non-stop Delta
(operated by Mesaba)
11% $75.05 $179.44 $1,228.88

Delta has essentially the marketshare on this route with multiple regionals.

Midwest Airlines is now Frontier. If you need cheap on this route, use AA if it meets your schedule, and if not, Delta with a regional or Midwest and

Delta's pricing seems to be coming in at below Frontier with Comair regionals.

But kudos to Delta for effectively managing this route.
You do know that both of those DL connection carriers are defunct, right?
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Old May 5, 13, 12:52 pm
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I'm also in KC and noticed that Delta has actually upgraded their LAX run to an A319/320 type aircraft from the E175 they were flying. I'd say just give it time.
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Old May 5, 13, 1:59 pm
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Originally Posted by puntamita View Post
I live in Kansas City and take a direct flight to New York lga frequently. The flight continues to be sold out. Wondering what your thoughts are on when they decide enough revenue is being made and there is potential for more customers if they switch to a larger plane?
I also live in Kansas City and would love to connect in NYC. Interesting question. Other factors would be taken into consideration. There is a MCI-JFK and of course UA have MCI-EWR - but would indeed like to see a 757 on this route. UA have Barbie jets aka ERJ145s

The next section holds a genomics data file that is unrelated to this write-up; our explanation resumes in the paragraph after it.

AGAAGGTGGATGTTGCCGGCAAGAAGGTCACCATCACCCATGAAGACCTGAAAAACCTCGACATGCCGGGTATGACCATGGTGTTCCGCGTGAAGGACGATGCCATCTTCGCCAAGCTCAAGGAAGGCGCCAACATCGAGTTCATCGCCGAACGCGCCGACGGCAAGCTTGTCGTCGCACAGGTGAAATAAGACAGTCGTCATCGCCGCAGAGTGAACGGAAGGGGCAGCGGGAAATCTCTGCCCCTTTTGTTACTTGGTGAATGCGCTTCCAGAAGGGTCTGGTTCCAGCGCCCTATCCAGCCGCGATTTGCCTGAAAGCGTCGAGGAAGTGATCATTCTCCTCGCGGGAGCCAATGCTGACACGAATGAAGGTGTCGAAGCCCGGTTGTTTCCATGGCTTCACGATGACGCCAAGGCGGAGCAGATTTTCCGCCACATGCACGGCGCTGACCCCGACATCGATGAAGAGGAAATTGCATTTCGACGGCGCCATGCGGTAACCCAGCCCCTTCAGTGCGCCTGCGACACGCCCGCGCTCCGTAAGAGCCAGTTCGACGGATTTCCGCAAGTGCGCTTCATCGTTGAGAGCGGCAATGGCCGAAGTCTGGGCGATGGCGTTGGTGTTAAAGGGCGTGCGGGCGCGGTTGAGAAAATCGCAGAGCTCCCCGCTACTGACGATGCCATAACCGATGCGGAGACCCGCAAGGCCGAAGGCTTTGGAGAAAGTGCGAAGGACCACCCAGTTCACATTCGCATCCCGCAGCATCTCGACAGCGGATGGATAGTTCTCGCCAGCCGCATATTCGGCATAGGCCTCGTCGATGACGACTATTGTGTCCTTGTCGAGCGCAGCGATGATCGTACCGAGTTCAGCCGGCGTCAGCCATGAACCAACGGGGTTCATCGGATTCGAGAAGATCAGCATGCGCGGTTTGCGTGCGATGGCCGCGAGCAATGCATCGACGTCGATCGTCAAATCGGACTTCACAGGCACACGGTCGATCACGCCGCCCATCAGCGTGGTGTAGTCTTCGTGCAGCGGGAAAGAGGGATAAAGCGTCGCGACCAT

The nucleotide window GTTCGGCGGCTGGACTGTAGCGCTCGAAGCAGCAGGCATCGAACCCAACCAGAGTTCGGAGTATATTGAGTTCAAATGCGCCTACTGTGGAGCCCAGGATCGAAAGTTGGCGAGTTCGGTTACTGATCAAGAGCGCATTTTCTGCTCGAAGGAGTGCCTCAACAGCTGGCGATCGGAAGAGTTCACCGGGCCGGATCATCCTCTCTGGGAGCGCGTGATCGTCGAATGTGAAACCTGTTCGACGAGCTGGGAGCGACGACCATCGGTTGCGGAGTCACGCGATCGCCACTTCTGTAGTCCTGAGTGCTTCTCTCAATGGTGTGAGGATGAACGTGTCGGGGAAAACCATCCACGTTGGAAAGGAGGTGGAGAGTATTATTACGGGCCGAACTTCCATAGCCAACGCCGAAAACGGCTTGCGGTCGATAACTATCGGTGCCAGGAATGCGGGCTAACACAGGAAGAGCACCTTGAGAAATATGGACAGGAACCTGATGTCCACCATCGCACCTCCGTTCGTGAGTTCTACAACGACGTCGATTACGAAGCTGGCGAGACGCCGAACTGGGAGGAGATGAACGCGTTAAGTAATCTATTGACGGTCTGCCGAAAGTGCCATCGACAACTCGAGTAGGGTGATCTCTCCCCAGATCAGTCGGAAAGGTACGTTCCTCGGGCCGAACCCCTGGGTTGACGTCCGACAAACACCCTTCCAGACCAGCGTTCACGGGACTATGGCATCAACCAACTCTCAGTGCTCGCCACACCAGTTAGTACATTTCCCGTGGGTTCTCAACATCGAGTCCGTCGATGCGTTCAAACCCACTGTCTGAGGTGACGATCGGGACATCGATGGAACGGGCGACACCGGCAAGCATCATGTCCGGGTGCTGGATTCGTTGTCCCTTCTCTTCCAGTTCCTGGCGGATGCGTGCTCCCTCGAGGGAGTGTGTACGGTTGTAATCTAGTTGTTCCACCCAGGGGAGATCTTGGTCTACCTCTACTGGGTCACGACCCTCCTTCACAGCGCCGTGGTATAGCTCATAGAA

Last edited by GRALISTAIR; May 5, 13 at 4:13 pm
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Old May 5, 13, 3:28 pm
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Originally Posted by Often1 View Post
The question to OP is whether, if DL increases capacity through larger aircraft or perhaps fewer flights, the value of the route to DL's shareholders will increase.

The mistake carriers made in 2007-09 was that they just cut fares until they filled aircraft. I suspect that it's aways possible to fill an aircraft. You just have to sell the tickets for less.... and less... and less. Just ask the CFO's of TW, Eastern, Braniff, NW, CO, AA and so on.
It might in fact be that the demand and supply line functions do not intersect at a profitable point for certain routes.
Sure you can increase, increase, and increase fares, but at a certain point NOBODY is going to buy that fare. Then the only recourse that is left, is to cut capacity to ZERO.
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Old May 5, 13, 3:32 pm
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In the case of GSP...it was Southwest. Delta is running MD90s out of there more and more...a lot better than a CRJ.
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Old May 5, 13, 4:04 pm
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On some routes like JFK-SJU they switch the 738's you normally see to some 757's depending on the time of the year.